There’s a beautiful, funny sequence in the second episode of The Deuce. After doing a regular roundup of the usual prostitutes who work around 42nd Street, 14th precinct patrolman Chris Alston books them all into a holding cell and then starts to take their dinner orders. “I’ll have the No. 9 with lobster sauce,” one woman tells him. “The No. 9 already comes with lobster sauce — you sayin’ you want extra?” Alston asks. “Yeah.” He takes another order for egg rolls, and tells a third woman to look at the menu.
Later, the women and Alston sit outside in a small courtyard, eating their food, chatting. There’s more than one wide shot of the whole group of them — they lounge, limbs draped over tables and chairs, picking at their takeout boxes. Alston asks one woman about her black eye — why she accepts it, why she doesn’t just go back home. He’s curious, but it’s rote. He doesn’t expect to save anyone. Then another cop walks in, tells them the CO will be back soon, and they all dutifully shuffle back into the cell.
The pilot of The Deuce, created by David Simon and George Pelecanos, is a big, meaty, sweaty thing. It introduces more than a dozen characters; it sets scenes; it launches motivations and conflicts and tensions. It does its job. But there may be no better opening statement of what this series is about than this sequence from episode two, when Alston orders dinner for the working girls of the Deuce.
TV pilots cannot feel routine. It doesn’t matter how well constructed and carefully blasé they are: Pilots are the essence of newness. They exist to introduce things, and even when we’re watching characters do things they’ve always done, there’s a freshness to it that’s hard to shake. But the world of The Deuce is not really about novelty, even in the plots where its characters are doing their best to try something new. The Deuce’s sensibility is “the same as it ever was.”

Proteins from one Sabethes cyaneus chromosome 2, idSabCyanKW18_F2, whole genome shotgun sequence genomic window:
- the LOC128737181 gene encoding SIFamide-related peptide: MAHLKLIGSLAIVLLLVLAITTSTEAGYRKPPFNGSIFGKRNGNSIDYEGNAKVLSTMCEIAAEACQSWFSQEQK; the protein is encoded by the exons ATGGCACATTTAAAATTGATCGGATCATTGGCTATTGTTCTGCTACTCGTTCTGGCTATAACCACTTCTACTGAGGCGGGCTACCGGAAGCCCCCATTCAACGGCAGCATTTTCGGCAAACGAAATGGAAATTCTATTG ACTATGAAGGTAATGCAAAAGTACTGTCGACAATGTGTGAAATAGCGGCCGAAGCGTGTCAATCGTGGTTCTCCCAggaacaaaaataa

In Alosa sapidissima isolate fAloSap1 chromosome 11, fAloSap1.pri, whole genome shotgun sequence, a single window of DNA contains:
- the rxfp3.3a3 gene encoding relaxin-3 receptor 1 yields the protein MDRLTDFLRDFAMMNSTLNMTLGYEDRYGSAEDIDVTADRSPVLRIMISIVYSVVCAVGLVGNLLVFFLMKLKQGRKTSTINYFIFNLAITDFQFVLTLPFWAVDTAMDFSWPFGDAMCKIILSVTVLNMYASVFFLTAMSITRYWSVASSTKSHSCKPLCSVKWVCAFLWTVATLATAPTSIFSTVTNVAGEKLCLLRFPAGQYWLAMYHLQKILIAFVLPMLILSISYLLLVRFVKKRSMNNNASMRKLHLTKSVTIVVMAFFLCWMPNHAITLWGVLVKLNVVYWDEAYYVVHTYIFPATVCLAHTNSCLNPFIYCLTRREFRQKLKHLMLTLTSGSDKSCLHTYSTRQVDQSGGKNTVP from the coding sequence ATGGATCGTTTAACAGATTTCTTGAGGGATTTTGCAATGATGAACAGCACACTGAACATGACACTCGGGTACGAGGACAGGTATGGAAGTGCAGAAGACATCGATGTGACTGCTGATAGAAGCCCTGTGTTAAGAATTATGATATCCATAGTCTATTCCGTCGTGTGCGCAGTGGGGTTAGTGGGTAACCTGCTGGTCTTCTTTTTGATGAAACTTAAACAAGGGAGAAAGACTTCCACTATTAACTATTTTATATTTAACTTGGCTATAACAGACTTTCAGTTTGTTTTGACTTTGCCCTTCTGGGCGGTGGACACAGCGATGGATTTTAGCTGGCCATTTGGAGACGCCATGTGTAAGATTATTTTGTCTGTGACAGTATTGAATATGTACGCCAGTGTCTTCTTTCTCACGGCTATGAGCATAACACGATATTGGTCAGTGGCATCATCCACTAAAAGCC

It’s one of the best and most fundamental elements of shows like The Deuce (and The Wire and Call Me a Hero) — we watch characters struggle to make changes in their lives, and sometimes change does happen on an individual level. In the broad scheme, though, real social change happens with painful slowness, and most of the time it’s just a displacement of the inequities from one place to somewhere else. It’s a hard idea to communicate in a pilot episode. The Deuce’s lengthy first episode does its best to introduce a system, and to give us a sense of its scope, but it’s hard to show us that system’s history.
This sequence with Alston and the prostitutes he’s booked into a cell, though? This is the first time The Deuce really feels like itself. It’s funny and familiar, and relies on the humor and ease of all the characters involved. The women jeer at the police officers in the precinct room as they head into the cell — they already know where it is. The officers jeer back. Outside in the courtyard, the women sit in peeling, rusted chairs, fully relaxed into the back of their seats. Their legs are crossed and their arms are thrown wide over the chair arms. Their arms can be thrown wide: Each of them has one half of a set of handcuffs locked around her wrist, with the other cuff dangling free, looking like nothing so much as a piece of costume jewelry.